We have established that an addiction is an unhealthy relationship with a substance or behavioural pattern in which the addict interacts with continually, disregarding the increasingly obvious negative consequences to not only the addict, but the people around the addict.
People use addictive substances or engage in addictive behaviour to escape, relax, or to reward themselves. Over a period of time, these addictive substances or behaviour, make the addict believe that he or she cannot cope without them, or that, without them, there is no enjoyment in life.
The Prevalence of Addiction in Society
The most commonly discussed addictions are drug and alcohol addiction although, amongst a host of others, addictions such as gaming, gambling and even sexual addictions are receiving more and more attention.
Approximately 10% of any population is addicted to drugs or alcohol. Addiction is more common than diabetes, which occurs in approximately 7% of the population.
Addiction crosses all socio-economic boundaries. 10% of teachers, 10% of plumbers, and 10% of CEOs have an addiction.
The terms alcohol addiction, alcoholism, and alcohol dependence are all equivalent. The same is true for the terms drug addiction and drug dependence.
Causes of Drug Abuse and Addiction
Addictive substances or activities feel good because they stimulate the pleasure centre of the brain through neurotransmitters such as dopamine and GABA (Gamma-amino butyric acid which is an amino acid that is the second most prevalent neurotransmitter in the brain). A genetic pre-disposition to addictions results in the use of substances or engagements in activities not simply creating that “feel-good” experience but also the desire to pursue that experience actively and want more.
With a genetic pre-disposition, addictive substances feel so good that the addict is more than willing to suffer negative consequences and ignore the consequences and effect the addiction has on those around him or her, in order to get more and to continue to feel the “high” that the addiction provides.
Addictive substances react differently inside an addict’s brain than they do in the brain of a non-addict, which is why the two have difficulty in understanding each other. With someone who is not addicted, drugs and alcohol only produce a mild “high” and therefore a non-addict cannot understand why the addict would go to such lengths, when it is clearly destroying their life and negatively affecting the lives of those around them.
Denial is a big part of addiction. Because addictive substances feel good, an addict will initially deny that they have a problem. In the long-run, addiction isolates the addict from the people and activities that, under normal circumstances, without the addiction, would take precedence
The Cost of Addiction
SA drug statistics as of 2012
- Drug consumption in South Africa is twice the world norm.
- 15% of South Africa’s population have a drug problem.
- Drug abuse is costing South Africa R20-billion a year and could pose a bigger threat to the country’s future than the Aids pandemic.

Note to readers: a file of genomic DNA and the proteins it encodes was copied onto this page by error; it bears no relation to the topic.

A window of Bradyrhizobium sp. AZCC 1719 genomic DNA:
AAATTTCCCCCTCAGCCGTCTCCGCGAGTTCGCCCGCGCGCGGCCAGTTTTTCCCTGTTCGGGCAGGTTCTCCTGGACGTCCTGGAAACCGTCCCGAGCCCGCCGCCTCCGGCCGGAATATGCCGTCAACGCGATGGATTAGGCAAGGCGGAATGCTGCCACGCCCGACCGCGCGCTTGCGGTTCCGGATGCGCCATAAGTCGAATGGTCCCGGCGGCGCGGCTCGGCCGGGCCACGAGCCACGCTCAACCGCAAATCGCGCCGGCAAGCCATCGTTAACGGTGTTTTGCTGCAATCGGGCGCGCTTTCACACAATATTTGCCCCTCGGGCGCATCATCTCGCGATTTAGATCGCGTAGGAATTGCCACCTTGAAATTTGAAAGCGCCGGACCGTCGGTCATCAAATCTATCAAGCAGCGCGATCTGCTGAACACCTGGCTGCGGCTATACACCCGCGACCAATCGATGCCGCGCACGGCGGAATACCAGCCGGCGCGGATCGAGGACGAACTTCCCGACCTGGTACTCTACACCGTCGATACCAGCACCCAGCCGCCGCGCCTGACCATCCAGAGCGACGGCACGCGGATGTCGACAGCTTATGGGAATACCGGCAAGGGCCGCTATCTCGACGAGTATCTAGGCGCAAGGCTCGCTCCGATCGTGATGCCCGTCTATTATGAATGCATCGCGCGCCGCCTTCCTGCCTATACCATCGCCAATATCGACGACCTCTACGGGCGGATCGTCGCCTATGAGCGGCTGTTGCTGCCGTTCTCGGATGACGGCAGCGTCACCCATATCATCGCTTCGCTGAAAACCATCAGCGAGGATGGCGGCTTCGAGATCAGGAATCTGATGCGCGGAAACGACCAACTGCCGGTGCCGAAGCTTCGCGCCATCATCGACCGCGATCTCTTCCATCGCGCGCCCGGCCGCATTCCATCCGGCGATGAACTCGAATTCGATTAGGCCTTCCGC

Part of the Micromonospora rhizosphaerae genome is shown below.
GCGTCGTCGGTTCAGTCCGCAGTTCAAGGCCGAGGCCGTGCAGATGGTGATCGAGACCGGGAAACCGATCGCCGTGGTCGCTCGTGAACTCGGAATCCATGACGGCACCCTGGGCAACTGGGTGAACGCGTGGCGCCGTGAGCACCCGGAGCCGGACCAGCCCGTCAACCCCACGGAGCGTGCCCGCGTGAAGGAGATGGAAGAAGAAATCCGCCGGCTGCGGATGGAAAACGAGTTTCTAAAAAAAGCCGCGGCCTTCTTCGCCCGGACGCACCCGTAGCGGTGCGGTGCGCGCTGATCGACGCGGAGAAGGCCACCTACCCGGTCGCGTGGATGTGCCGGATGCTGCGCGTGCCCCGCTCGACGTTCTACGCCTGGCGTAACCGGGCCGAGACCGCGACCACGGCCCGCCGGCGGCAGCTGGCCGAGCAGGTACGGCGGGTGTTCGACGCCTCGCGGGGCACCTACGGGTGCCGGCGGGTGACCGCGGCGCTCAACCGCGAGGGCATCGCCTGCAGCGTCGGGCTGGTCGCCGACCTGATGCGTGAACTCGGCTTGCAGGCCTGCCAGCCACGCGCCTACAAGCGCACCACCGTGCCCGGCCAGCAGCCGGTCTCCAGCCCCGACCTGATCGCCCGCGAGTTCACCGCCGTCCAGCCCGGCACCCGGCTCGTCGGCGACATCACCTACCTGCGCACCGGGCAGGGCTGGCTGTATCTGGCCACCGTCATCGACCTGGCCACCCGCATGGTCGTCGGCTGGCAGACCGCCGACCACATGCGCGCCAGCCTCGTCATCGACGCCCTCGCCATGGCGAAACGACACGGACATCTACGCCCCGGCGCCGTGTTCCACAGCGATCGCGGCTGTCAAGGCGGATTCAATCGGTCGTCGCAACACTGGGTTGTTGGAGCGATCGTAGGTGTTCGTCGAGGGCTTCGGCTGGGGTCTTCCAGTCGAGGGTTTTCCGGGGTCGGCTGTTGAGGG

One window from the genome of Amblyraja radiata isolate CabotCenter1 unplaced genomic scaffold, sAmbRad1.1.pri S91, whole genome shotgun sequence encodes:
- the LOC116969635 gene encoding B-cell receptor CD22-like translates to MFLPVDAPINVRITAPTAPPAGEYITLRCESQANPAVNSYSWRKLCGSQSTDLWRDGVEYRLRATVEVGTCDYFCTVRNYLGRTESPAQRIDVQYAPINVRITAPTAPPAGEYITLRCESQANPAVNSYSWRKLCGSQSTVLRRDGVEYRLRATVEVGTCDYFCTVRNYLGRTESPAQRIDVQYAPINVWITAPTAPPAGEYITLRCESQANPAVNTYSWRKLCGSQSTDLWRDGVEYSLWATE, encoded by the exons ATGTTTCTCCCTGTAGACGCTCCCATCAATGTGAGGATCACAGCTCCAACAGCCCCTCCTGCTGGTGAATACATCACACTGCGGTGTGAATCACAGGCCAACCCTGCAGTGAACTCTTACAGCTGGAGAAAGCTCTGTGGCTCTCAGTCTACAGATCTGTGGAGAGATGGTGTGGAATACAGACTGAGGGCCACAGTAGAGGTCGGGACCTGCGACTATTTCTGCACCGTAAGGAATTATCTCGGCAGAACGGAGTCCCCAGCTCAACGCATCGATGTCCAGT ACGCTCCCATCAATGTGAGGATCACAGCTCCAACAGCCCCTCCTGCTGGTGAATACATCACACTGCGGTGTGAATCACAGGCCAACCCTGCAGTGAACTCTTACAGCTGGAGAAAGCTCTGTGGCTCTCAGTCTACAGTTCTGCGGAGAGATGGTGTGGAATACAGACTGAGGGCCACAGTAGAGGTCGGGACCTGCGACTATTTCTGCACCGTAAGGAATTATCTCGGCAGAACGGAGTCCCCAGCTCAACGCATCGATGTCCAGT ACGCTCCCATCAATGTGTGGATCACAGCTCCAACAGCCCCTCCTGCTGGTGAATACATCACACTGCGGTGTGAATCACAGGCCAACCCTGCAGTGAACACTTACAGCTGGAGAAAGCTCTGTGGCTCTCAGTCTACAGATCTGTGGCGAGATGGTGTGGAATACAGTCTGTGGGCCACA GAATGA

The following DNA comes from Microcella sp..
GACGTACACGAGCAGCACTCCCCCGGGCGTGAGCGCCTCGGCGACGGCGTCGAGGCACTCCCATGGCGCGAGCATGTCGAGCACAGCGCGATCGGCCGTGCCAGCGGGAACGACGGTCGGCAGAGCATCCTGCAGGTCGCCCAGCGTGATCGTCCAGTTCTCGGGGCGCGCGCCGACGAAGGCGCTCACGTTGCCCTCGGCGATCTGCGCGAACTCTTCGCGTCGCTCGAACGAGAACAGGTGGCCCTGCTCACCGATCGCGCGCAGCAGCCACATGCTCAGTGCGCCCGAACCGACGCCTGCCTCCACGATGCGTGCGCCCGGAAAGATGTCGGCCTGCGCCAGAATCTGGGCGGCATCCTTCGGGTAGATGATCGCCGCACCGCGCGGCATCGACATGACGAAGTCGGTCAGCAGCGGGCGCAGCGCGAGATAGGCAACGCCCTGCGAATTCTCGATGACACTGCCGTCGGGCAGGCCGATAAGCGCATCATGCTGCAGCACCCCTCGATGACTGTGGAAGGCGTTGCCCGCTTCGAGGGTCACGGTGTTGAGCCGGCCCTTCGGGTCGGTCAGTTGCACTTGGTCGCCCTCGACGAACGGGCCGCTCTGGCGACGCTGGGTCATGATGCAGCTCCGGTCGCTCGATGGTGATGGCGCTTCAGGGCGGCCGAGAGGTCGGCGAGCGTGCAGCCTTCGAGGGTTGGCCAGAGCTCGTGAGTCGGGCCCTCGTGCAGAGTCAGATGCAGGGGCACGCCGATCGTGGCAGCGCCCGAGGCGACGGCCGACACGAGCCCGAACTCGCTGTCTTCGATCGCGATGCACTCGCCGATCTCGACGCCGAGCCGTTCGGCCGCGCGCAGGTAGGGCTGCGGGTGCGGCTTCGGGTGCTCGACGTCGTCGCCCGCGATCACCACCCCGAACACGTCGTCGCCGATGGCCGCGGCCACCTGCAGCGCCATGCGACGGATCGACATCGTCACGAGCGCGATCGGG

- According to SAPS figures, 60% of crimes nationally were related to substance abuse. In the Western Cape, the figure was closer to 80%. The perpetrators of these crimes are either under the influence of substances, or trying to secure money for their next fix.
- In 2004, government disbanded the SA Narcotics Bureau (SANAB), a dedicated drug-fighting unit within the SAPS that had achieved some notable successes. Since its closure, drug related crimes have increased exponentially – in fact by 30%.
- The recently-released United Nations World Drug Report had named South Africa as one of the drug capitals of the world.
- The abuse of alcohol and usage of dagga has led to the country to being one of the top ten narcotics and alcohol abusers in the world.
- One Rand in four in circulation in SA is linked to the substance abuse problem. (CDA-Bayever)
- Drug arrests leapt from 300 in 2006 to 1500 in 2012 in Cape Town. (source Time Live)
The above article only refers to addiction to substances and alcohol and frightening enough without examining other addictions.
Consequences of Addiction
The most important consequences of addiction are social, emotional, and psychological with the physical and economic consequences of addiction being the most considered. Poor health and loss of income are very late stage consequences and the tendency of an addict is to assume that good health and being employed are confirmation that the addiction is not that serious.
Employment is usually the last to suffer since income is needed to pay the bills and support the addiction. Once employment begins to suffer, the addict is no longer a functioning addict but a non-functioning addict.
The damage addiction does to relationships and true self confidence is far more damaging and takes longer to repair. The negative impact on family, friends and true self confidence by discarding either partially or entirely, the truly important things in life to focus on the addiction, has far-reaching consequences. The disappointment shown by loved ones is often a key motivating factor for embarking on recovery from addiction yet sometimes even that disappointment is not enough to motivate an addict to seek help.
Eden Recovery Centre has all the necessary resources, to assist with recovery of not only the addict, but those loved ones affected both directly and indirectly by the addiction.
Contact us today on:
Tel: 011 244 9916 / 8
24-Hour Helpline: 060 344 7808
Fax: 011 244 9917
Visit us at:
438 Chattan Road